Marek P. Ogryzek, Krzysztof Rząsa and Mateusz Ciski
Rural development policy of Agricultural Property Stock (APS) of the State Treasury in Poland is run by the National Support Centre for Agriculture (until 31.08.2017 Agricultural Property Agency). In the article, on the example of the Braniewo municipality, the size and spatial distribution of land transferred from the Agricultural Property Stock (APS) of the State Treasury to the municipality was analysed. One of the most important goals associated with this was activities related to social aspects, often part of the revitalization and renewal of the rural areas. After Poland's accession to the European Union, it was possible to obtain subsidies that allowed the rural population to apply for financing projects, such as: road construction, creating school playgrounds or socio-cultural facilities. Authors also analysed examples of good practices in this area in the municipality of Braniewo, as a recommendation for other municipalities. Attempts have also been made to indicate the role of the National Support Centre for Agriculture in the transformation of the Polish countryside, with particular emphasis on the areas of former State Agricultural Farms.
A grey box framework is applied to model ship maneuvering by using a reference model (RM) and a support vector machine (SVM) (RM-SVM). First, the nonlinear characteristics of the target ship are determined using the RM and the similarity rule. Then, the linear SVM adaptively fits the errors between acceleration variables of RM and target ship. Finally, the accelerations of the target ship are predicted using RM and linear SVM. The parameters of the RM are known and conveniently acquired, thus avoiding the modeling process. The SVM has the advantages of fast training, quick simulation, and no overfitting. Testing and validation are conducted using the ship model test data. The test case reveals the practicability of the RF-SVM based modeling method, while the validation cases confirm the generalization ability of the grey box framework.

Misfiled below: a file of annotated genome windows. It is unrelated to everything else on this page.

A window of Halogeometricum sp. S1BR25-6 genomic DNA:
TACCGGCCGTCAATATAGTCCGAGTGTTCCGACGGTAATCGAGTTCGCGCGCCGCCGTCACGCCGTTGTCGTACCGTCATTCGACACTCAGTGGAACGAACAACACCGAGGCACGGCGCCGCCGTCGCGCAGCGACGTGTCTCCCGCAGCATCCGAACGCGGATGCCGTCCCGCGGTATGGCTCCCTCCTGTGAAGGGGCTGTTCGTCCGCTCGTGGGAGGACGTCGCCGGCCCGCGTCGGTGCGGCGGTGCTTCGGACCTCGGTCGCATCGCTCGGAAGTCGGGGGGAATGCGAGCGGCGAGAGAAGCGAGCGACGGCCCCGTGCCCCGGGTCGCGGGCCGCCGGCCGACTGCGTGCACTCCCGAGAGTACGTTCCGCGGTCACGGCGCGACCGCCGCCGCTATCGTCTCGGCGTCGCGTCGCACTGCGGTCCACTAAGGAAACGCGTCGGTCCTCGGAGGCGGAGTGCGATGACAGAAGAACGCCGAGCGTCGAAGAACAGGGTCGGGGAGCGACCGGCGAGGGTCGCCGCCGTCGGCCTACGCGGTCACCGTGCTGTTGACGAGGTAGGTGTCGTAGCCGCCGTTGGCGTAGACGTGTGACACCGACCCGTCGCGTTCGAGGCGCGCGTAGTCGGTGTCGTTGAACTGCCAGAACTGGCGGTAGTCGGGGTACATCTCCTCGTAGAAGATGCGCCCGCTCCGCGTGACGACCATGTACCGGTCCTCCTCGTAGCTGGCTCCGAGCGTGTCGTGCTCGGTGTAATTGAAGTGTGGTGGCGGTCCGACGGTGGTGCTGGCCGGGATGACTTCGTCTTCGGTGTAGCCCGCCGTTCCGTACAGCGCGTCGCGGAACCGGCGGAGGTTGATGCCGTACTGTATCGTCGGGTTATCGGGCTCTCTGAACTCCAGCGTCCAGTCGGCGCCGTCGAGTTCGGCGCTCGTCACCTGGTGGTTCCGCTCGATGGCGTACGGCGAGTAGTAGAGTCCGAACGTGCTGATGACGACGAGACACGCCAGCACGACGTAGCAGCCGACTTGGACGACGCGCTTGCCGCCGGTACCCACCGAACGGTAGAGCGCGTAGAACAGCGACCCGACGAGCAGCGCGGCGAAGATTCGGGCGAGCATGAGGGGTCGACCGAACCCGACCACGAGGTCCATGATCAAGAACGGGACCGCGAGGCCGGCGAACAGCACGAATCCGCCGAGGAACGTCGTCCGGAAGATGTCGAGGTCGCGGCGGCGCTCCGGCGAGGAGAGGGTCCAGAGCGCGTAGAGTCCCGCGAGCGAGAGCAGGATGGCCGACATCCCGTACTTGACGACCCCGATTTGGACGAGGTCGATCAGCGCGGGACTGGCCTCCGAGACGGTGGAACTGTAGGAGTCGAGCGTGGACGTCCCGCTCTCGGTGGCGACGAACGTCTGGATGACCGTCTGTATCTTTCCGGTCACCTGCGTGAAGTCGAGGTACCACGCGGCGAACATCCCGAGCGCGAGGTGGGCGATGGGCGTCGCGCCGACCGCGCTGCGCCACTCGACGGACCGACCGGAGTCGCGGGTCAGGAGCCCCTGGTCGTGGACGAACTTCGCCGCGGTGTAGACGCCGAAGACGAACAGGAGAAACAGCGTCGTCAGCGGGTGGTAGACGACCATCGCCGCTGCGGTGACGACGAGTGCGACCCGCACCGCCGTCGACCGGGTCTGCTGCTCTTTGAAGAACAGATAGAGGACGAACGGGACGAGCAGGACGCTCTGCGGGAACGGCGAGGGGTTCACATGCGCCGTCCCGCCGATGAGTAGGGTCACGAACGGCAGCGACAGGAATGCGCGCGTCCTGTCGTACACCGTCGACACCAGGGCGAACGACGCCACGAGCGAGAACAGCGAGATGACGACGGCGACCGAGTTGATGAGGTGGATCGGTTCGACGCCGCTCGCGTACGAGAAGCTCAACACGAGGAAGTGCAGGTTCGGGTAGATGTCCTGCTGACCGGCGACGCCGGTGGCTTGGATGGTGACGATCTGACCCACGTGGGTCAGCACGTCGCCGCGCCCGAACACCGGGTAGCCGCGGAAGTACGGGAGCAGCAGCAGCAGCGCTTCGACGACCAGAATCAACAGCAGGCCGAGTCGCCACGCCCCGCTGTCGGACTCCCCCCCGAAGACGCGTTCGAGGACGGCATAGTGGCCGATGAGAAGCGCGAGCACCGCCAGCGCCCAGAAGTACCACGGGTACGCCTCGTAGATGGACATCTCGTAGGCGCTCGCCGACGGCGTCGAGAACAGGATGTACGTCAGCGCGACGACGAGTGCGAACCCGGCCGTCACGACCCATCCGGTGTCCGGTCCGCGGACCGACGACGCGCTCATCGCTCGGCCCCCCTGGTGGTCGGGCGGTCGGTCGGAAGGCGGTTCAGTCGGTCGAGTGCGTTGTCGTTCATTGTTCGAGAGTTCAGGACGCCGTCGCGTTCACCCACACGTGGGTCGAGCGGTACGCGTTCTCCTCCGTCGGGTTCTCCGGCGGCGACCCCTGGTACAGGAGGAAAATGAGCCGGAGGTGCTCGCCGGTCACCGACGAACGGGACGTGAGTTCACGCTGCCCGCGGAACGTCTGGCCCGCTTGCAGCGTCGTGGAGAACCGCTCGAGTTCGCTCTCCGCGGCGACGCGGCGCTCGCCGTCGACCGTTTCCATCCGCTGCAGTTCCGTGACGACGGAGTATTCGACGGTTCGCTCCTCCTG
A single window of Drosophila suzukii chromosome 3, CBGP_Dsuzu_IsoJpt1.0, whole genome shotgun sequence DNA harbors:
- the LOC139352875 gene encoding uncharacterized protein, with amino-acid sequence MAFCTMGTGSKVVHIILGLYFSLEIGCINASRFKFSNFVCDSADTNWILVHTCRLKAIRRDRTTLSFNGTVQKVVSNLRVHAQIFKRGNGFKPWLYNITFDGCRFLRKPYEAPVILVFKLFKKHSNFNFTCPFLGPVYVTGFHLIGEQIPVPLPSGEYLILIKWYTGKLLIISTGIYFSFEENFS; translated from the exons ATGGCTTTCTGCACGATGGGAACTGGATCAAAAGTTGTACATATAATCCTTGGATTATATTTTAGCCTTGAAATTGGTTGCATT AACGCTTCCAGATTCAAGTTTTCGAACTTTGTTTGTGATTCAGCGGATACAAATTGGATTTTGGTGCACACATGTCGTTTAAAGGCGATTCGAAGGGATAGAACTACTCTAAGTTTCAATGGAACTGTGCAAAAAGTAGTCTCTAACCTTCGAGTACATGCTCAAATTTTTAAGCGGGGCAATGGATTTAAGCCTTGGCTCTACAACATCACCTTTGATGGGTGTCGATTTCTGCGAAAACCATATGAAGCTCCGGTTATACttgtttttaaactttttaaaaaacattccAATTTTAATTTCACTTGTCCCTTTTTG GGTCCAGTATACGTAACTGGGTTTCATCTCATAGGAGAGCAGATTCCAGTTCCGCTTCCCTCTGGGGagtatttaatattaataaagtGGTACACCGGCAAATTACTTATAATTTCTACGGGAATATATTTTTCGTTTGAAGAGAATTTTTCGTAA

This study presents the spatial variability and dynamics of soil organic carbon (SOC), soil organic matter (SOM) and soil pH contents at the Wonji Shoa Sugar Estate (WSSE), Ethiopia. Soil samples were collected immediately after the sugarcane was harvested and then analysed for SOC, SOM and pH content using standard procedures. The analysis results showed that the pH value varied between 6.7–8.4 (neutral to moderately alkaline) and 7.3–8.5 (neutral to strongly alkaline) for the top and bottom soil profiles, respectively. The SOM content is in the range of 1.1–6.7% and 0.74–3.3% for the upper and lower soil layers, respectively. Nearly 45% of the samples demonstrated a SOM content below the desirable threshold (<2.1%) in the bottom layer and, hence, inadequate. Moreover, most of the topsoil layer (95%) has an SOM content exceeding the desirable limit and hence is categorized within the normal range. Interestingly, the SOC content showed a spatial variability in both the surface and sub-surface soil layers. A lower SOC and SOM content was found for the sub-soil in the south and southwestern part of the plantation. A further decline in the SOC and SOM content may face the estate if the current waterlogging condition continues in the future for a long period. Overall, the study result emphasizes the need to minimize the pre-harvest burning of sugarcane and action is needed to change the irrigation method to green harvesting to facilitate the SOC retention in the soil and minimize the greenhouse emission effect on the environment, hence improving soil quality in the long-term.